At least three dozen cops are under investigation for allegedly committing perjury in various criminal cases including drug busts and even a murder, DNAinfo.com has learned.
As if a ticket-fixing scandal wasn't bad enough, the new citywide investigations cut across a broad spectrum of suspected lying and false statements made on official police reports, in testimony before grand juries and at trials.
These cases are unrelated to the two-year-old ticket-fixing probe of scores of cops who allegedly killed summonses for everything from speeding to drunk-driving for friends, relatives, and fellow cops.
The perjury investigations are being conducted by the NYPD's Internal Affairs Bureau and prosecutors from all five boroughs.
Officers were caught flat out lying about the circumstances of arrests or the way evidence was seized, sources said. In others, cops foolishly cut corners in paperwork or shaded testimony rather than reporting exactly what they saw, or more importantly, what they did not witness.
“The cases run the gamut,” one knowledgeable source said.
"There are narcotics officers who swore to something that did not happen, which is blatant perjury, saying someone threw marijuana to the ground, when they did not," the source continued. "It is classic flaking in order to make an arrest stick and get an arrest number.
"Then on the other end of the spectrum, there are cases where things are done that may not be intentional, mistakes in paperwork or memory, but the district attorneys are very concerned and want to make sure it is not something venal," the source added.
In some cases, prosecutors and Internal Affairs probers have retrieved surveillance video from stores and shops near “arrest scenes” to verify officer accounts. After tapes were reviewed, some officers were caught telling lies or half-truths in official reports or in court.
Francisco Payano, a Bronx detective, is among the first in a new wave of officers to face charges. He was accused earlier this summer of committing 49 counts of perjury for repeatedly lying to a grand jury and a judge about witnessing crack cocaine sales in a Bronxwood Avenue building lobby, according to court documents.
Surveillance video from the building did not even show Payano's suspect in the lobby at any time during the so-called crime, prosecutors allege in court documents.
"There is no excuse for making anything up," said another law enforcement source with knowledge of the perjury probes.
"But everyone knows there is a lot of pressure on cops to make arrests," the source continued. "And some of the problem is that officers, particularly younger ones, fail to understand that misreporting any facts can look like something that was done on purpose, and puts them in jeopardy of being arrested."
Concerned officials from various police unions have gone so far as to attend roll calls around the city's precincts to drive home the point that accurate and truthful reporting and testimony is as important as the arrests themselves. And putting a career at risk is not worth cutting a corner for.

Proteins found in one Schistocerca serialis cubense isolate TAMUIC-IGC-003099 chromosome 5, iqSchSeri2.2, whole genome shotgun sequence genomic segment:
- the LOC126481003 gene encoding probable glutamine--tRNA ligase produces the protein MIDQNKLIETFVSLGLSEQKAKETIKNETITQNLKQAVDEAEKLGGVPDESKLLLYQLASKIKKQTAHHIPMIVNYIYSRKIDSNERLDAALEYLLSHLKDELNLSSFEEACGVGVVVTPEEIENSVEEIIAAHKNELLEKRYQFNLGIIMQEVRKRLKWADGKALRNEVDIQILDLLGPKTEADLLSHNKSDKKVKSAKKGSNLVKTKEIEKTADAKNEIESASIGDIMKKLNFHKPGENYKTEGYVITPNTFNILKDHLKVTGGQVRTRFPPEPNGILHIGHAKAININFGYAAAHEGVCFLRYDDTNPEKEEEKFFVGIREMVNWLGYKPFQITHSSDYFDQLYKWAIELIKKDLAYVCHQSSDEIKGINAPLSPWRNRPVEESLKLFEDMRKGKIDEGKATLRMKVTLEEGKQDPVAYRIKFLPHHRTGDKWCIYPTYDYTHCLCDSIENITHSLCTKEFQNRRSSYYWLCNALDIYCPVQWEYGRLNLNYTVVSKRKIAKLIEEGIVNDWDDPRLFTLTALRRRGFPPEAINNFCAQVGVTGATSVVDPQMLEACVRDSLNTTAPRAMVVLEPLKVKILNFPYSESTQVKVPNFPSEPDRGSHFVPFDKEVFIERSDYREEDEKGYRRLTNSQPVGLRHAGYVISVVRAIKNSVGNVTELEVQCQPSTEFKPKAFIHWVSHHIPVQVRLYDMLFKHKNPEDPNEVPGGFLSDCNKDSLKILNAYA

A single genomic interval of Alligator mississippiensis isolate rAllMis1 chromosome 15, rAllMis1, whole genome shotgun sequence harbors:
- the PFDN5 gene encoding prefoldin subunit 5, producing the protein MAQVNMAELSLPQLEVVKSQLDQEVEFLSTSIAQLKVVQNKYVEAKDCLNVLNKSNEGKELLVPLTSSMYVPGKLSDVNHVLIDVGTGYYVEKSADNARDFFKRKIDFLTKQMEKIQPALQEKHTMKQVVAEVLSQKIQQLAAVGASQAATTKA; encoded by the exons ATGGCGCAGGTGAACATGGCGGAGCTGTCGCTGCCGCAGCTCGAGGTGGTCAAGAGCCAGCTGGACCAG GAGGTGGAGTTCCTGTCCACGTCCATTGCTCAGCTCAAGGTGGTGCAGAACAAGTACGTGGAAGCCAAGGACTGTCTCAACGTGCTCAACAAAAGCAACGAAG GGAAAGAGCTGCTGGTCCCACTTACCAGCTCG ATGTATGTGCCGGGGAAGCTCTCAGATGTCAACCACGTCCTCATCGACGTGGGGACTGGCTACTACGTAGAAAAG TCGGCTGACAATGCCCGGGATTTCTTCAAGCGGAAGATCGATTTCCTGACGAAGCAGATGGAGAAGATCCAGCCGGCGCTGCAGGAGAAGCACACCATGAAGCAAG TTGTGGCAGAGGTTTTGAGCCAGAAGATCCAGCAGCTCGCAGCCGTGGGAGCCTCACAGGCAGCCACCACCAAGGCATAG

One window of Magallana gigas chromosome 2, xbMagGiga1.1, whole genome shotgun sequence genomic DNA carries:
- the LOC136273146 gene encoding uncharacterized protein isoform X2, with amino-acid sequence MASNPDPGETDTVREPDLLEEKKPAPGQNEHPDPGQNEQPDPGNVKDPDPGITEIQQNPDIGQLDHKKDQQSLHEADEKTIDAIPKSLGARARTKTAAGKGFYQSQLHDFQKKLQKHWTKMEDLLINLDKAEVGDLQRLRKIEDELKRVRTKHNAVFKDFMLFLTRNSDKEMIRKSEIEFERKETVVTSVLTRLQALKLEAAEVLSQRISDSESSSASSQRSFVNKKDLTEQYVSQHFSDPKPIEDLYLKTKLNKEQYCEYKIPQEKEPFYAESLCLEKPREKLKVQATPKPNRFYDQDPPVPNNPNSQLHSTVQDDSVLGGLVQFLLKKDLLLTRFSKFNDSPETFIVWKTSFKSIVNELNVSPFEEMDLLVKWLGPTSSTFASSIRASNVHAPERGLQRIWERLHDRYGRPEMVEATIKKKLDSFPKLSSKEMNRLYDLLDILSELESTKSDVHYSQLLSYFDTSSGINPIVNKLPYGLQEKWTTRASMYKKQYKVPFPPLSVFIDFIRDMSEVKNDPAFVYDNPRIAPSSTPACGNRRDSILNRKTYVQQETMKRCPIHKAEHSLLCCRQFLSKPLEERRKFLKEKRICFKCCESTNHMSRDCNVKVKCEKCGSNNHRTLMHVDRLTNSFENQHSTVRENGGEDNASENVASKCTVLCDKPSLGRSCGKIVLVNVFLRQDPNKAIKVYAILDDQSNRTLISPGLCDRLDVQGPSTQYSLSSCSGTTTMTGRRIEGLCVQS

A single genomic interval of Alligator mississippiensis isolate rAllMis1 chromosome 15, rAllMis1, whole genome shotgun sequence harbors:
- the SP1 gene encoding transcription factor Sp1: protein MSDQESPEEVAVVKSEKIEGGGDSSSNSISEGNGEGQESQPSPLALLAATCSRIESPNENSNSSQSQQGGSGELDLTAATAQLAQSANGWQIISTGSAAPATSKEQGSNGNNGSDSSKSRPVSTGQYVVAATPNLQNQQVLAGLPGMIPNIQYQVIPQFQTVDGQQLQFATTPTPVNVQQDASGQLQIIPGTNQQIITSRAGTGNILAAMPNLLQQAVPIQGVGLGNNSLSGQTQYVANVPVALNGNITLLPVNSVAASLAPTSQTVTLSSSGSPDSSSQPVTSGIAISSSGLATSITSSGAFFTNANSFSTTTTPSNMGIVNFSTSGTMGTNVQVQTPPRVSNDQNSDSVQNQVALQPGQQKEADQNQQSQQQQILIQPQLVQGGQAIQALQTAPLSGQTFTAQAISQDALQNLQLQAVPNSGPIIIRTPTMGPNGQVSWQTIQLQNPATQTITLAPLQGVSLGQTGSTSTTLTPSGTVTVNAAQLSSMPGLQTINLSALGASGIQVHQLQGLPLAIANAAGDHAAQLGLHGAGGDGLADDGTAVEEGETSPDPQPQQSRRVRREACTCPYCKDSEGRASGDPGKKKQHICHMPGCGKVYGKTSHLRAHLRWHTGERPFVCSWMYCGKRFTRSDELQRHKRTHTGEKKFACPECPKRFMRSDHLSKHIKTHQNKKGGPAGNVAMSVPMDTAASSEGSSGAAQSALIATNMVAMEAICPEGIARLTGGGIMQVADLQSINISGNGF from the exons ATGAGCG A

"We felt compelled that more needs to be done on testifying and on filling out paperwork, so we went out to speak with them about preventing mistakes and accurately quoting fellow officers about what occurred during arrests," a union official said.
For its part, the NYPD last January established a pilot program for cops to participate in mock trial workshops to instruct them on how to successfully, and truthfully, testify. Top brass say they do not want officers fudging anything about a case and to let the chips fall where they may.
Still the problem persists.
And there are always cases where all the lectures, training and warnings will not prevent abuses, especially if they involve affairs of the heart.
Take the case of Sgt. Bobby Habib, who can only be described as a great cop gone wild.
Sgt. Habib was a respected NYPD translator who speaks three languages, but he was recently accused of lying during a murder trial about his relationship with the wife of a Brooklyn murder suspect.
Because of his skill as a linguist, Habib was dispatched one time to France to interview Leila Grison and her husband, Marien Kargu, who was held in France as a suspect in the 2001 strangulation of Angelo Guzzardi.
According to court records, Grison used to live and work in Sunset Park and shared an apartment with Guzzardi and his girlfriend.
At the time of the murder, Kargu allegedly flew over from France for a visit and grew angry over her living arrangement. He then strangled Guzzardi, tossed his body in a Dumpster and then returned to France with his wife.
At Kargu’s trial last October, Habib testified he only spoke with Grison on one occasion in France.
But under blistering cross examination, he admitted he visited her more than once. And there was another issue about a series of emails between Habib and Grison that depicted a relationship that went well beyond a solo overseas trip on official NYPD business, according to officials.
Habib’s testimony did not destroy the case against Kargu, who was convicted of murder (he's now appealing). But it may have destroyed his career.
Habib has been charged with two felony and two misdemeanor counts of perjury on the witness stand. He is due back in Brooklyn court next month on the charges.
“There are some things even the fear of indictment can’t prevent,” one source observed.